Al-Qaeda off-shoot in Yemen threatens US
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An Al-Qaeda off-shoot in Yemen has warned the United States of a bloodier jihadist struggle to come following Osama bin Laden’s killing by US commandos on 2 May.
The warning from Al-Qaeda in the Arabian Peninsula came as US Senator John Kerry announced a trip to Pakistan to build bridges with Pakistani officials after bin Laden was gunned down on their territory.
Pakistan witnessed the first possible violent reaction to bin Laden's death on Wednesday as drive-by attackers threw grenades at the Saudi Arabian consulate in Karachi.
AQAP leader Nasir al-Wahishi said in a statement posted on an Islamist website that the "ember of jihad (holy war) is brighter" following the killing of bin Laden, according to the SITE monitoring group.
The Yemen-based fugitive warned Americans not to fool themselves that the "matter will be over" with the killing of bin Laden, the Saudi-born architect of the 11 September 2001 attacks.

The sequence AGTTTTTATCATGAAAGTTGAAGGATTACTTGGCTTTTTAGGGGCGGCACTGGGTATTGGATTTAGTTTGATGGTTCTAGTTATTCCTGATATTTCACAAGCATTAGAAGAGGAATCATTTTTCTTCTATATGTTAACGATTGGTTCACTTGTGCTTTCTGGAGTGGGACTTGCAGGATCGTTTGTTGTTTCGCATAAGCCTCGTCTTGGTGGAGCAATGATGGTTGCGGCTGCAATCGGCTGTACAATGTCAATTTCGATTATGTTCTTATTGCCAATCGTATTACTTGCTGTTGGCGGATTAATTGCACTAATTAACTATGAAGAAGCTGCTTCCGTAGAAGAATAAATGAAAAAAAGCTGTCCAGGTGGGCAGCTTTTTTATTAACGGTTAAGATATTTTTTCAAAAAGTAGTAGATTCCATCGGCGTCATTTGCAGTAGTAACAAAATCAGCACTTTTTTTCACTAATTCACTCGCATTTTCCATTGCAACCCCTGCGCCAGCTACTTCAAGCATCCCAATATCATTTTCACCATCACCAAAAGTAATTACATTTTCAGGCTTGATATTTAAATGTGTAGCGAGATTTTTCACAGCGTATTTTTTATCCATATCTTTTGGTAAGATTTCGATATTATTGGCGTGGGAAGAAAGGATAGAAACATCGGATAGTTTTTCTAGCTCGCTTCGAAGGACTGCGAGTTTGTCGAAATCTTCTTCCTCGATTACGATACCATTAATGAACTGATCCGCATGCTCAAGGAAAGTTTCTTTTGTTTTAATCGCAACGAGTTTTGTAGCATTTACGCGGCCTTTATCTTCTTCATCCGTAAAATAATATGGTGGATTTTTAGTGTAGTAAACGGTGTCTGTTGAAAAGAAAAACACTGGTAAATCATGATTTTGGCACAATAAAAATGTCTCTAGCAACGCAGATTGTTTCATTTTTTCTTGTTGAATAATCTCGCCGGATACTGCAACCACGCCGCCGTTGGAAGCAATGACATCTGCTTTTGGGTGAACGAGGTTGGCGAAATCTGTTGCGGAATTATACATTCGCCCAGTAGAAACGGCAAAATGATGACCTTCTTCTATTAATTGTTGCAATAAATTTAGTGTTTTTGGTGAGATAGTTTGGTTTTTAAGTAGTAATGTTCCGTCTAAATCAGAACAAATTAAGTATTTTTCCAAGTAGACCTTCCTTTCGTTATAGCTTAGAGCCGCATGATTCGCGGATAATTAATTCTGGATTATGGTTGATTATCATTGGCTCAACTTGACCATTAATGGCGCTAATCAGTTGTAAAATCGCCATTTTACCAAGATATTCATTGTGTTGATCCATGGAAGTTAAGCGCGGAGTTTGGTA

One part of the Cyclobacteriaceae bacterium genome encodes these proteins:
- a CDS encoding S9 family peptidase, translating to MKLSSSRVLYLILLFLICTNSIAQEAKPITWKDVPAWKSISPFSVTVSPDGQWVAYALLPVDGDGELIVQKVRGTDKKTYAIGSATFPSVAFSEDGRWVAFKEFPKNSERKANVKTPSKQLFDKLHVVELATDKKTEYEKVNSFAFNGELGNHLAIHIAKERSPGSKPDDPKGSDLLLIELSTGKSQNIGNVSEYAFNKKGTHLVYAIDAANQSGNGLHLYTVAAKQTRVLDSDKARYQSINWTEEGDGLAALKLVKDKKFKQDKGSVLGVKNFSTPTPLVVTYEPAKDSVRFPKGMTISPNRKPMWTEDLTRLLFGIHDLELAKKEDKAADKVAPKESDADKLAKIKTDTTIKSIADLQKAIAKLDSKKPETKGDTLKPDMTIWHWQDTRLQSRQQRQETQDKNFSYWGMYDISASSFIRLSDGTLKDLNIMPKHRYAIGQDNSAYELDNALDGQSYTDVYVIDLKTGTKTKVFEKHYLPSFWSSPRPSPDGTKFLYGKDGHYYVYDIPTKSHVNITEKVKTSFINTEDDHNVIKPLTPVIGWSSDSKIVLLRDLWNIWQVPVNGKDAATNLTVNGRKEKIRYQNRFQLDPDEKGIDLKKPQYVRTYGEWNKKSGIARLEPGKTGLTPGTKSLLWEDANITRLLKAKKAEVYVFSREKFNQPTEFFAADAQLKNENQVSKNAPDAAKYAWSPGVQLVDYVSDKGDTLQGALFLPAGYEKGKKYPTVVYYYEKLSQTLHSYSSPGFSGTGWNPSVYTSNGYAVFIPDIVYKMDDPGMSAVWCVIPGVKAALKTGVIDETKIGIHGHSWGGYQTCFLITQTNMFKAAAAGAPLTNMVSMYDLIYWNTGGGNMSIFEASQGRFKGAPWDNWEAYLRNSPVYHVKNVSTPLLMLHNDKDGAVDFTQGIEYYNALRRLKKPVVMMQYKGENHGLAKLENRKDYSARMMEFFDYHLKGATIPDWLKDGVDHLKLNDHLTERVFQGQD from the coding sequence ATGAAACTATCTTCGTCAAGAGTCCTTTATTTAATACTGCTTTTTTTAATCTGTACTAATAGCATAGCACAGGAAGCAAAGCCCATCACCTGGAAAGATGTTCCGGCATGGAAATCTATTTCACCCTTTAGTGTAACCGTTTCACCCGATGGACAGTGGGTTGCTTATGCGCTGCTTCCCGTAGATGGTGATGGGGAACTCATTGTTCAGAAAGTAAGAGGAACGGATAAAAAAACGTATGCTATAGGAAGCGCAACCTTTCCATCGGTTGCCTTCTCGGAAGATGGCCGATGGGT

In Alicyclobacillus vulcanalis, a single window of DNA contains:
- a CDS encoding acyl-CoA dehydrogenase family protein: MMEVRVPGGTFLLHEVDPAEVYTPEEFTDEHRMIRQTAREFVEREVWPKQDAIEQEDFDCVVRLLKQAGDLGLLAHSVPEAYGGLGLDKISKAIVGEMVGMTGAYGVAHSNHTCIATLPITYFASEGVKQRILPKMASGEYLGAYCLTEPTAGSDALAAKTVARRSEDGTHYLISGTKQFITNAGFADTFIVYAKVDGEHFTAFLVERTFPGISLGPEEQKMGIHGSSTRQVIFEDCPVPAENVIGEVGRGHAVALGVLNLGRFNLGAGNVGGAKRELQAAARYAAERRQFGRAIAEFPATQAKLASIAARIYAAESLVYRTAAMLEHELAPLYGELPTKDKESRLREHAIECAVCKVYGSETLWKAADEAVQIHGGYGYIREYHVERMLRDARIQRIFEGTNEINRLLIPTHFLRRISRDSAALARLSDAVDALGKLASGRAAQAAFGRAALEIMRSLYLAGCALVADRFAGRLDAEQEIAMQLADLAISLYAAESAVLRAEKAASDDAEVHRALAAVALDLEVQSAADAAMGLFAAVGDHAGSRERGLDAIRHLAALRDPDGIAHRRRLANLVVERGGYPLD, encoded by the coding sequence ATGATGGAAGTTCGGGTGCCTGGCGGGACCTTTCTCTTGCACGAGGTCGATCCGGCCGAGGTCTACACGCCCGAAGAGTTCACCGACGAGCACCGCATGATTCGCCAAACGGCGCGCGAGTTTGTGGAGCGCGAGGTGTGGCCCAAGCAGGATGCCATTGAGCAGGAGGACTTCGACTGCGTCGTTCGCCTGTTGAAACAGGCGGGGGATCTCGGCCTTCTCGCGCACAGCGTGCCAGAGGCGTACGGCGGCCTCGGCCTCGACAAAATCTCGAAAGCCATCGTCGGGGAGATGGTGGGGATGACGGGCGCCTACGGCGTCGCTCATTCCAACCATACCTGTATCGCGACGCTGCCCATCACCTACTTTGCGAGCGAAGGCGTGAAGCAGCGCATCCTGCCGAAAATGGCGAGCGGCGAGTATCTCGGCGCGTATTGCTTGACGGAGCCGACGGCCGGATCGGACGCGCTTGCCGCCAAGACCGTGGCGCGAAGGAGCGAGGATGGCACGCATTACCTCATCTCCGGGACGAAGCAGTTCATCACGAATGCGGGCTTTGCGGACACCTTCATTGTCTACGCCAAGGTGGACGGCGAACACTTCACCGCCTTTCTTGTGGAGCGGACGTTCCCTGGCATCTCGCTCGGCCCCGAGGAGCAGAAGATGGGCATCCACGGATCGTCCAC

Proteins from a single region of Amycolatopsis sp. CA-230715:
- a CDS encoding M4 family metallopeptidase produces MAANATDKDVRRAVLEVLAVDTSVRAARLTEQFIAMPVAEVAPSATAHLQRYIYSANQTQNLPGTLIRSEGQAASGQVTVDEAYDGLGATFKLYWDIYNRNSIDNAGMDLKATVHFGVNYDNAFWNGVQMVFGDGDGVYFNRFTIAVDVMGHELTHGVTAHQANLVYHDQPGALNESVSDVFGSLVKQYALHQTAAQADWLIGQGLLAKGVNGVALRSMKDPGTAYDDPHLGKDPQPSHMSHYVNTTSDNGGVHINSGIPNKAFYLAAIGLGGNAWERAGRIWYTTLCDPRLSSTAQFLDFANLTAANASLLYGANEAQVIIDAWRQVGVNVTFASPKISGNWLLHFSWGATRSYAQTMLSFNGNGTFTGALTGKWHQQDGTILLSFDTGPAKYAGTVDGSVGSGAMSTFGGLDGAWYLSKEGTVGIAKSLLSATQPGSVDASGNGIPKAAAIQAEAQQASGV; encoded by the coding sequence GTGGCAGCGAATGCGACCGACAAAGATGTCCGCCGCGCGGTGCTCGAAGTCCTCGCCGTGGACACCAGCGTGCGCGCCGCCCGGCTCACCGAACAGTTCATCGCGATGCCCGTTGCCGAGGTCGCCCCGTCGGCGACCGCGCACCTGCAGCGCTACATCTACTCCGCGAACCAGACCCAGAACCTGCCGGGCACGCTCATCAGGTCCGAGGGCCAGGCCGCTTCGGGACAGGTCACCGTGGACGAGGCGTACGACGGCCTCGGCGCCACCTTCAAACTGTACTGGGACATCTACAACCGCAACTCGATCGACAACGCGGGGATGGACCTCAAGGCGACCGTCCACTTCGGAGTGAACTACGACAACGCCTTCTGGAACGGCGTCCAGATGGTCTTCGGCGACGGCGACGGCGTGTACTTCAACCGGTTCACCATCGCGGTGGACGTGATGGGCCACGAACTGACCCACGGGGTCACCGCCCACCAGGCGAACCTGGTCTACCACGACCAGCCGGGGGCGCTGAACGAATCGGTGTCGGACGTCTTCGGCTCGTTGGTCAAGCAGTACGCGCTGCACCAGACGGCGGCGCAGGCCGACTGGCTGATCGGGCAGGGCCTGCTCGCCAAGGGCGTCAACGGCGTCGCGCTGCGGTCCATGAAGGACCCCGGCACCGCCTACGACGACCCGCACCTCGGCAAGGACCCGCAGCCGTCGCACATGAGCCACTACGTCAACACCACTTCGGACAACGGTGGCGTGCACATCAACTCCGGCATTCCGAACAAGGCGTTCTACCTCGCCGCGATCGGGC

"Do not think of the battle superficially... What is coming is greater and worse, and what is awaiting you is more intense and harmful," Wahishi said, according to a SITE translation.
"We promise Allah that we will remain firm in the covenant and that we will continue the march, and that the death of the sheikh will only increase our persistence to fight the Jews and the Americans in order to take revenge".
The threat of Islamist militancy from inside Yemen, the homeland of bin Laden's father, is acknowledged by the United States which has warned of the potential for the country to become Al-Qaeda’s new headquarters.
AQAP was born of a January 2009 merger between the Saudi and Yemeni Al-Qaeda branches. It claimed a failed attempt to bomb a Detroit-bound US airliner in December 2009 and was accused in October of sending parcel bombs addressed to US synagogues that were disguised inside computer printers.
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